What has happened to the Doctor? That’s the question vexing Polly and Ben, as they confront the weird stranger in the TARDIS. They, and we, don’t have much more idea by the end of the episode than at the start. If anything, the episode goes out of its way to be disconcerting and strange, making the programme seem mysterious.
The new Doctor is a slippery customer – which irritates Ben and intrigues Polly. We’re immediately wrongfooted when, with a wolfish laugh, he declares, ‘It’s over.’ He has a hint of the old Doctor’s brusque authority, ordering Ben to ‘Hold that!’ and Polly to ‘Come here!’, but none of his gentleness. He doesn’t call Polly, ‘My child’ or giggle to himself. Instead, he growls to himself, ‘Extermination’ and ‘Alien. Very alien’, when he discovers Dalek artefacts. There are no outraged harumphs when he meets the overbearing Governor Hensell. Instead, he confides his suspicions about Bragen to Ben and Polly, suggesting a more calculating, deliberative thinker than the impulsively brilliant first Doctor. These things, and his tendency to refer to ‘the Doctor’ in the third person, are enough to leave us with some doubts about him – although the fact the old Doctor’s reflection appears in his mirror, and that we see he wasn’t responsible for the death of the Earth Examiner, mean that there’s no real doubt that he is what he claims to be: the Doctor renewed.
At the same time, he looks and behaves like a fool. The first part of the episode sounds like it was filled by Anneke Wills and Michael Craze reacting to Troughton’s more physical performance as he stumbled around the console, and roots through the treasure chest to uncover relics of past, David Whitaker-penned episodes. He dances a jig, tootles on the recorder, and seems to do a Buster Keaton comedy routine in the mercury swamp, miraculously avoiding one to slosh in another. And while he may have been renewed, his clothes have deteriorated to a bizarre parody of the Doctor’s – everything the wrong size, or dishevelled. With unruly hair, enormous trousers and an absurd hat, he looks like the ‘Cosmic Hobo’ of fan legend. This is an odd version of the second Doctor now lost to us thanks to the destruction of his first three months’ of episodes. The more familiar version looks almost as different as this does to Hartnell.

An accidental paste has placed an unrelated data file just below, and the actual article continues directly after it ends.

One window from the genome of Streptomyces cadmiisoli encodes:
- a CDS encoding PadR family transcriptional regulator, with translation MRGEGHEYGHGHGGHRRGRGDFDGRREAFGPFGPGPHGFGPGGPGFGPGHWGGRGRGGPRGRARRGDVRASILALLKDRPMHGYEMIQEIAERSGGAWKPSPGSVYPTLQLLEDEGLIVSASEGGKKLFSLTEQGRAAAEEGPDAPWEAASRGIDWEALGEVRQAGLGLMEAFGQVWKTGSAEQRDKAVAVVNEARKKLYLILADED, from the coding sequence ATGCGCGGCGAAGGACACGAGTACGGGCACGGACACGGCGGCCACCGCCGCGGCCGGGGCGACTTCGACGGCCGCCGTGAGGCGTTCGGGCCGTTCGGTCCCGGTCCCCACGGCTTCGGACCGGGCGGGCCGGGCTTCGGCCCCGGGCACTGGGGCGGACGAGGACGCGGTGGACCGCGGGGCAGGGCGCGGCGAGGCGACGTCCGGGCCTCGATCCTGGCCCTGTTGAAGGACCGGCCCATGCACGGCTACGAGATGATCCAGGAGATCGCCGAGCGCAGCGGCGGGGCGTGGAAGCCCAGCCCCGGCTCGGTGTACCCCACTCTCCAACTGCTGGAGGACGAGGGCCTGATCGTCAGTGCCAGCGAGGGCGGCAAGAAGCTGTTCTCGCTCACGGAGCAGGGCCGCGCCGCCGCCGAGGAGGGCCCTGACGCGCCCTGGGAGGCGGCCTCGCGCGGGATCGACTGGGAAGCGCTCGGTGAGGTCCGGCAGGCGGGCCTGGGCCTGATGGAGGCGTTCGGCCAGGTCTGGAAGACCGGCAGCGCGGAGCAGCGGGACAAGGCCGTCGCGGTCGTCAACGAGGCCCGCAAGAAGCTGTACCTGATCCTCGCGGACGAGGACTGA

Wisely, Whitaker doesn’t over-burden the episode with too much plot, allowing us time to acclimatise to a new Doctor. The story so far is simple: a mysterious capsule recovered from the swamps, and a colony in crisis. And, at the end, the Doctor’s arch-enemies, looking as flea-bitten as he now does. This is very carefully constructed to hold the Daleks back to the end not as a ‘surprise’, but to keep the audience in anticipation, in case the intrigue of a not-immediately likeable new Doctor isn’t enough.
I can sympathise with that. Having now watched 134 episodes of William Hartnell’s Doctor, Troughton’s Doctor is not an easy sell. He isn’t instantly charming. Comparing my earliest memories of Troughton – predominantly from The Five Doctors and The Mind Robber VHS – to his performance here is like comparing Hartnell’s mature performance in The Gunfighters to his first appearance in An Unearthly Child. Both characterisations are initially quite challenging, and distant. If I didn’t know what was coming, I’d be getting a T-Shirt emblazoned with ‘Come Back Bill Hartnell, All Is Forgiven..
Next episode: The Power of the Daleks – Episode Two